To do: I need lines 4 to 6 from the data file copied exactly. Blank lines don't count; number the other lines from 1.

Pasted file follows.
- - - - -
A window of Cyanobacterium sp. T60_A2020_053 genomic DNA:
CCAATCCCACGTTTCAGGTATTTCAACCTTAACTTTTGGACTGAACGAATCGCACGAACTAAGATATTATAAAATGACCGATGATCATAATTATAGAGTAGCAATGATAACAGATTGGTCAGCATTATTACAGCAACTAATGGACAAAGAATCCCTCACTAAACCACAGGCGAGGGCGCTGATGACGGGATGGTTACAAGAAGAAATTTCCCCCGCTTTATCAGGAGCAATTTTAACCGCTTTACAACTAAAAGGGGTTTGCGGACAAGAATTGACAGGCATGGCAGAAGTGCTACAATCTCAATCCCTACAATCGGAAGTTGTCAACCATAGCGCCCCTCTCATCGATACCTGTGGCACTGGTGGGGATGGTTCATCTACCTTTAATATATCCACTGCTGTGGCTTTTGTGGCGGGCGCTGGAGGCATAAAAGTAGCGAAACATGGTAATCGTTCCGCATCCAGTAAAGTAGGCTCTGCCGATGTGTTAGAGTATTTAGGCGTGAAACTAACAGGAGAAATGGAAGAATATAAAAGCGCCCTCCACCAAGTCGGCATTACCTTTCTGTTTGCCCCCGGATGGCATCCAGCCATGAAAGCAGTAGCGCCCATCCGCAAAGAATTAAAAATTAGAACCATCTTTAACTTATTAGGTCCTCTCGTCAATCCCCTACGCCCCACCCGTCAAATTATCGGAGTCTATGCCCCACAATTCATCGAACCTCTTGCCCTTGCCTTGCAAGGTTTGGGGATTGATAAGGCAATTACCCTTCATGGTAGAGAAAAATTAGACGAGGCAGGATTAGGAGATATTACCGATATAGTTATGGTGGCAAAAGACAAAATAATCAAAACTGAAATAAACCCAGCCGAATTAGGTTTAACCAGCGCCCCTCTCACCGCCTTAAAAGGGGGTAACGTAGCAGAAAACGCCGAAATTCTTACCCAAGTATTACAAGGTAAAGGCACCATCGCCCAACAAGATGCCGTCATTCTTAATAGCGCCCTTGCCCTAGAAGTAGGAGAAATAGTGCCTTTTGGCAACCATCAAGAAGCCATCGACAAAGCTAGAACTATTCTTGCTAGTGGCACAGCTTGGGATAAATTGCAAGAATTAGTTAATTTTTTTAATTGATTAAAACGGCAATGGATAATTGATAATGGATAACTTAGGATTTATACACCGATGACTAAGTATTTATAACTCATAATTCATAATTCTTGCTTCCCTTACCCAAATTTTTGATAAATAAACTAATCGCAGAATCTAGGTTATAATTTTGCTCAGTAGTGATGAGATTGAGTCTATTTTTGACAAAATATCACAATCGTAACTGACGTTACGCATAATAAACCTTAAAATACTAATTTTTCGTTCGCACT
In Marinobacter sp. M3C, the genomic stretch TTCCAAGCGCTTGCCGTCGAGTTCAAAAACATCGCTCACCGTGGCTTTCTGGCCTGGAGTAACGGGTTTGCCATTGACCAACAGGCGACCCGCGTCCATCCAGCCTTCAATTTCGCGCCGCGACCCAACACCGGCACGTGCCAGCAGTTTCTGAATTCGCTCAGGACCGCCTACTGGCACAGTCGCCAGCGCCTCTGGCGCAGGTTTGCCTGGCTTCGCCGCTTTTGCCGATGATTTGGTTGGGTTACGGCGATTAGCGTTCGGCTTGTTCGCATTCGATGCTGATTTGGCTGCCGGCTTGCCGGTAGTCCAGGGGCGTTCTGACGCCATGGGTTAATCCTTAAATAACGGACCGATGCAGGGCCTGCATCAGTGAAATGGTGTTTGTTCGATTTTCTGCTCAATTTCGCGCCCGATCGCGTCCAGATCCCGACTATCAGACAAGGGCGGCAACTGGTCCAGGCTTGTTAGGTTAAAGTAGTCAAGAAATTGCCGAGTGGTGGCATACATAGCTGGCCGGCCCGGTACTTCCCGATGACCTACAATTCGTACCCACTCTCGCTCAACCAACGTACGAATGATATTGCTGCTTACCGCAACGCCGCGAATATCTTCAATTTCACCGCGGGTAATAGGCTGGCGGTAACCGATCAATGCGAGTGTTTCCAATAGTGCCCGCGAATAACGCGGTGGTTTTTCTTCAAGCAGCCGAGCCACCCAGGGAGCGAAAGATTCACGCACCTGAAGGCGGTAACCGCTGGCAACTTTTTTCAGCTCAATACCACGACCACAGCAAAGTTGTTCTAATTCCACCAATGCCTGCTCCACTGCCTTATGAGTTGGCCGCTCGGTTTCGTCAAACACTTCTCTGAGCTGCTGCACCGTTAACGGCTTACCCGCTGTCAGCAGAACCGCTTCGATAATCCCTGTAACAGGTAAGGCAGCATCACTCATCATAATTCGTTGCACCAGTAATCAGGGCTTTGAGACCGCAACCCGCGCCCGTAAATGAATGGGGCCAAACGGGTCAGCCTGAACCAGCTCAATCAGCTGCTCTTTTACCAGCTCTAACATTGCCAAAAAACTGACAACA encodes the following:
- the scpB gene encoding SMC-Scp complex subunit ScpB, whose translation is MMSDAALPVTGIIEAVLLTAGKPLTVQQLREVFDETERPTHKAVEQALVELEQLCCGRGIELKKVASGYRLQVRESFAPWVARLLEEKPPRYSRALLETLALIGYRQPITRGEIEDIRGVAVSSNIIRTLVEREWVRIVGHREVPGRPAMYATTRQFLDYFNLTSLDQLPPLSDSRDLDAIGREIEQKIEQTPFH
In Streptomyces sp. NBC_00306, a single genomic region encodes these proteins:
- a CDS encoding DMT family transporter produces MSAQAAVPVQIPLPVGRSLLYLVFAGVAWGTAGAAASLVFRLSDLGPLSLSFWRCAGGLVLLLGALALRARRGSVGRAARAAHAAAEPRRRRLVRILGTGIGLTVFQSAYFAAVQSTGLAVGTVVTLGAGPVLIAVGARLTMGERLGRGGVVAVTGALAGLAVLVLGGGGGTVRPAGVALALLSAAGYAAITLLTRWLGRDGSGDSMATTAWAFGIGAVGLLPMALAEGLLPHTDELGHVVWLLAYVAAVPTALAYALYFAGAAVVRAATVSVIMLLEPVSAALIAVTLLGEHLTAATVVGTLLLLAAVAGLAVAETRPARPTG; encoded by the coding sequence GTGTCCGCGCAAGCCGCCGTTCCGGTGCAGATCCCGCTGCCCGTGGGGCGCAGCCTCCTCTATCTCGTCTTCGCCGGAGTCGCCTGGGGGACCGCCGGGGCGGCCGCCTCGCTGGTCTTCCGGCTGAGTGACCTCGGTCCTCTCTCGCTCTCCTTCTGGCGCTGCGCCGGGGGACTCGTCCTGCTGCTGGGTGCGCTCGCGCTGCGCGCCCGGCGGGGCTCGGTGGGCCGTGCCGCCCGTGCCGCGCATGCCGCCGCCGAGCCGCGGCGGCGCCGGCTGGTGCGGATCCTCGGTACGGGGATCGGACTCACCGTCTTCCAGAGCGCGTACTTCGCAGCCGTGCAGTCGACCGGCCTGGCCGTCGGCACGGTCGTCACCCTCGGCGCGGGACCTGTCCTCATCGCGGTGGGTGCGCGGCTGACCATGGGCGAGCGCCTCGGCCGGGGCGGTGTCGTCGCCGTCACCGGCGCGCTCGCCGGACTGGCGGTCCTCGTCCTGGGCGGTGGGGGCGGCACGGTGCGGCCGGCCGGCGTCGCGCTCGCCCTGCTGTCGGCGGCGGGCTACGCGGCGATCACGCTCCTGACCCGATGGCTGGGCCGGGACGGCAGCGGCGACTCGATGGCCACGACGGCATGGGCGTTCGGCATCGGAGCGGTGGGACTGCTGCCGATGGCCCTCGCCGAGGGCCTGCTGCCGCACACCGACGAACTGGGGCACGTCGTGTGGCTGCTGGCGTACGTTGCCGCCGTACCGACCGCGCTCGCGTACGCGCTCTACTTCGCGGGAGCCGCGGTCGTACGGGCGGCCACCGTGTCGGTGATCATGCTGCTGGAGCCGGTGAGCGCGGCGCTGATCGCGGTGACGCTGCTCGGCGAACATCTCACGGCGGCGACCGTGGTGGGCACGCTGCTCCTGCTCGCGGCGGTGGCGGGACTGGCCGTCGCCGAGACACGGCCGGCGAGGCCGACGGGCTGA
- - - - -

- the scpB gene encoding SMC-Scp complex subunit ScpB, whose translation is MMSDAALPVTGIIEAVLLTAGKPLTVQQLREVFDETERPTHKAVEQALVELEQLCCGRGIELKKVASGYRLQVRESFAPWVARLLEEKPPRYSRALLETLALIGYRQPITRGEIEDIRGVAVSSNIIRTLVEREWVRIVGHREVPGRPAMYATTRQFLDYFNLTSLDQLPPLSDSRDLDAIGREIEQKIEQTPFH
In Streptomyces sp. NBC_00306, a single genomic region encodes these proteins:
- a CDS encoding DMT family transporter produces MSAQAAVPVQIPLPVGRSLLYLVFAGVAWGTAGAAASLVFRLSDLGPLSLSFWRCAGGLVLLLGALALRARRGSVGRAARAAHAAAEPRRRRLVRILGTGIGLTVFQSAYFAAVQSTGLAVGTVVTLGAGPVLIAVGARLTMGERLGRGGVVAVTGALAGLAVLVLGGGGGTVRPAGVALALLSAAGYAAITLLTRWLGRDGSGDSMATTAWAFGIGAVGLLPMALAEGLLPHTDELGHVVWLLAYVAAVPTALAYALYFAGAAVVRAATVSVIMLLEPVSAALIAVTLLGEHLTAATVVGTLLLLAAVAGLAVAETRPARPTG; encoded by the coding sequence GTGTCCGCGCAAGCCGCCGTTCCGGTGCAGATCCCGCTGCCCGTGGGGCGCAGCCTCCTCTATCTCGTCTTCGCCGGAGTCGCCTGGGGGACCGCCGGGGCGGCCGCCTCGCTGGTCTTCCGGCTGAGTGACCTCGGTCCTCTCTCGCTCTCCTTCTGGCGCTGCGCCGGGGGACTCGTCCTGCTGCTGGGTGCGCTCGCGCTGCGCGCCCGGCGGGGCTCGGTGGGCCGTGCCGCCCGTGCCGCGCATGCCGCCGCCGAGCCGCGGCGGCGCCGGCTGGTGCGGATCCTCGGTACGGGGATCGGACTCACCGTCTTCCAGAGCGCGTACTTCGCAGCCGTGCAGTCGACCGGCCTGGCCGTCGGCACGGTCGTCACCCTCGGCGCGGGACCTGTCCTCATCGCGGTGGGTGCGCGGCTGACCATGGGCGAGCGCCTCGGCCGGGGCGGTGTCGTCGCCGTCACCGGCGCGCTCGCCGGACTGGCGGTCCTCGTCCTGGGCGGTGGGGGCGGCACGGTGCGGCCGGCCGGCGTCGCGCTCGCCCTGCTGTCGGCGGCGGGCTACGCGGCGATCACGCTCCTGACCCGATGGCTGGGCCGGGACGGCAGCGGCGACTCGATGGCCACGACGGCATGGGCGTTCGGCATCGGAGCGGTGGGACTGCTGCCGATGGCCCTCGCCGAGGGCCTGCTGCCGCACACCGACGAACTGGGGCACGTCGTGTGGCTGCTGGCGTACGTTGCCGCCGTACCGACCGCGCTCGCGTACGCGCTCTACTTCGCGGGAGCCGCGGTCGTACGGGCGGCCACCGTGTCGGTGATCATGCTGCTGGAGCCGGTGAGCGCGGCGCTGATCGCGGTGACGCTGCTCGGCGAACATCTCACGGCGGCGACCGTGGTGGGCACGCTGCTCCTGCTCGCGGCGGTGGCGGGACTGGCCGTCGCCGAGACACGGCCGGCGAGGCCGACGGGCTGA